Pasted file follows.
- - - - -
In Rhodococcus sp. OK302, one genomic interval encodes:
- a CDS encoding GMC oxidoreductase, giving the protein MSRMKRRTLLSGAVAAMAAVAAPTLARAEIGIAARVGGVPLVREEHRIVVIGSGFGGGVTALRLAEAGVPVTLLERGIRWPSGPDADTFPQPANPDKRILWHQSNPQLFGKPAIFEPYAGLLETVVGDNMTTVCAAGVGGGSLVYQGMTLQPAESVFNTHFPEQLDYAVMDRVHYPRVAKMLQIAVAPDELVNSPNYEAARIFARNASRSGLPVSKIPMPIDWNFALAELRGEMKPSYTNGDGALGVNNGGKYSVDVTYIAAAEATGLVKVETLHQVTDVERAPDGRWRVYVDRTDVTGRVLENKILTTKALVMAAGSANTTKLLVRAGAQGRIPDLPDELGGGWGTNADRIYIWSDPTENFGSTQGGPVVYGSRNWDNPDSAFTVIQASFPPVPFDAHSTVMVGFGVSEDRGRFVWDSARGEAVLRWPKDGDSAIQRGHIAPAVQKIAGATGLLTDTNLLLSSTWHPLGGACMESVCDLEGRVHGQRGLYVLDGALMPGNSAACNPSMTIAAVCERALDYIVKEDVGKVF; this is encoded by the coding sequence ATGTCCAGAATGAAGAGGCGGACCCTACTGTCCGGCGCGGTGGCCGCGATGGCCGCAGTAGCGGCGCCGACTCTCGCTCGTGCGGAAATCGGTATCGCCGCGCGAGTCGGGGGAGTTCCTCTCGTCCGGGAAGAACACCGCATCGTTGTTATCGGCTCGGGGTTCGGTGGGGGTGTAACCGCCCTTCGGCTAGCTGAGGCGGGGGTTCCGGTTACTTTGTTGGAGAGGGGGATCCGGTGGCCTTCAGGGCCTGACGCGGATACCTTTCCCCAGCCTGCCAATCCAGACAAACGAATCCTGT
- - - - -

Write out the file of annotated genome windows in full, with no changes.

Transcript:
In Rhodococcus sp. OK302, one genomic interval encodes:
- a CDS encoding GMC oxidoreductase, giving the protein MSRMKRRTLLSGAVAAMAAVAAPTLARAEIGIAARVGGVPLVREEHRIVVIGSGFGGGVTALRLAEAGVPVTLLERGIRWPSGPDADTFPQPANPDKRILWHQSNPQLFGKPAIFEPYAGLLETVVGDNMTTVCAAGVGGGSLVYQGMTLQPAESVFNTHFPEQLDYAVMDRVHYPRVAKMLQIAVAPDELVNSPNYEAARIFARNASRSGLPVSKIPMPIDWNFALAELRGEMKPSYTNGDGALGVNNGGKYSVDVTYIAAAEATGLVKVETLHQVTDVERAPDGRWRVYVDRTDVTGRVLENKILTTKALVMAAGSANTTKLLVRAGAQGRIPDLPDELGGGWGTNADRIYIWSDPTENFGSTQGGPVVYGSRNWDNPDSAFTVIQASFPPVPFDAHSTVMVGFGVSEDRGRFVWDSARGEAVLRWPKDGDSAIQRGHIAPAVQKIAGATGLLTDTNLLLSSTWHPLGGACMESVCDLEGRVHGQRGLYVLDGALMPGNSAACNPSMTIAAVCERALDYIVKEDVGKVF; this is encoded by the coding sequence ATGTCCAGAATGAAGAGGCGGACCCTACTGTCCGGCGCGGTGGCCGCGATGGCCGCAGTAGCGGCGCCGACTCTCGCTCGTGCGGAAATCGGTATCGCCGCGCGAGTCGGGGGAGTTCCTCTCGTCCGGGAAGAACACCGCATCGTTGTTATCGGCTCGGGGTTCGGTGGGGGTGTAACCGCCCTTCGGCTAGCTGAGGCGGGGGTTCCGGTTACTTTGTTGGAGAGGGGGATCCGGTGGCCTTCAGGGCCTGACGCGGATACCTTTCCCCAGCCTGCCAATCCAGACAAACGAATCCTGT